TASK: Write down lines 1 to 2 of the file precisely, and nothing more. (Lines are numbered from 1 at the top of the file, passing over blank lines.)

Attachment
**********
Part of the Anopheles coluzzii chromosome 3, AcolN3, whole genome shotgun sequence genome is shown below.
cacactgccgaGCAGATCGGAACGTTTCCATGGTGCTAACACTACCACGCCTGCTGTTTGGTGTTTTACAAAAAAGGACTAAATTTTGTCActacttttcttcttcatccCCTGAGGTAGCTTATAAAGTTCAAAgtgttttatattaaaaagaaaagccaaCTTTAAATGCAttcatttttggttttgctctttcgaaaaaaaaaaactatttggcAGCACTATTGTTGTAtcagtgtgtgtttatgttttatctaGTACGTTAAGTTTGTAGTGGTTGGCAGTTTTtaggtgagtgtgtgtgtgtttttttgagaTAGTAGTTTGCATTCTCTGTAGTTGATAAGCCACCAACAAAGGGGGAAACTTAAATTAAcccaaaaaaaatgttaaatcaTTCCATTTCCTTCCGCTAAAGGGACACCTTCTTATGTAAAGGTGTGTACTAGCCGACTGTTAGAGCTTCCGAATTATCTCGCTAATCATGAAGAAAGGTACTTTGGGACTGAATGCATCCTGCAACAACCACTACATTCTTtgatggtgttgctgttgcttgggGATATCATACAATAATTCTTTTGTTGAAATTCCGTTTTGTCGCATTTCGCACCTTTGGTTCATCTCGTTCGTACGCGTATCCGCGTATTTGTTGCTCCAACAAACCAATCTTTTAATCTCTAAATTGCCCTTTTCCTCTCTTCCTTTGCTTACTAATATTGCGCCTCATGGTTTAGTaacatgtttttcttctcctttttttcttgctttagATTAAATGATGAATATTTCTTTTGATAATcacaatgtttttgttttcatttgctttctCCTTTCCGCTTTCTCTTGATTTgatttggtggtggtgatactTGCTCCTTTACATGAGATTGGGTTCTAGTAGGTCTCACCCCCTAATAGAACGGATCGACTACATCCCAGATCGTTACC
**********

Part of the Anopheles coluzzii chromosome 3, AcolN3, whole genome shotgun sequence genome is shown below.
cacactgccgaGCAGATCGGAACGTTTCCATGGTGCTAACACTACCACGCCTGCTGTTTGGTGTTTTACAAAAAAGGACTAAATTTTGTCActacttttcttcttcatccCCTGAGGTAGCTTATAAAGTTCAAAgtgttttatattaaaaagaaaagccaaCTTTAAATGCAttcatttttggttttgctctttcgaaaaaaaaaaactatttggcAGCACTATTGTTGTAtcagtgtgtgtttatgttttatctaGTACGTTAAGTTTGTAGTGGTTGGCAGTTTTtaggtgagtgtgtgtgtgtttttttgagaTAGTAGTTTGCATTCTCTGTAGTTGATAAGCCACCAACAAAGGGGGAAACTTAAATTAAcccaaaaaaaatgttaaatcaTTCCATTTCCTTCCGCTAAAGGGACACCTTCTTATGTAAAGGTGTGTACTAGCCGACTGTTAGAGCTTCCGAATTATCTCGCTAATCATGAAGAAAGGTACTTTGGGACTGAATGCATCCTGCAACAACCACTACATTCTTtgatggtgttgctgttgcttgggGATATCATACAATAATTCTTTTGTTGAAATTCCGTTTTGTCGCATTTCGCACCTTTGGTTCATCTCGTTCGTACGCGTATCCGCGTATTTGTTGCTCCAACAAACCAATCTTTTAATCTCTAAATTGCCCTTTTCCTCTCTTCCTTTGCTTACTAATATTGCGCCTCATGGTTTAGTaacatgtttttcttctcctttttttcttgctttagATTAAATGATGAATATTTCTTTTGATAATcacaatgtttttgttttcatttgctttctCCTTTCCGCTTTCTCTTGATTTgatttggtggtggtgatactTGCTCCTTTACATGAGATTGGGTTCTAGTAGGTCTCACCCCCTAATAGAACGGATCGACTACATCCCAGATCGTTACC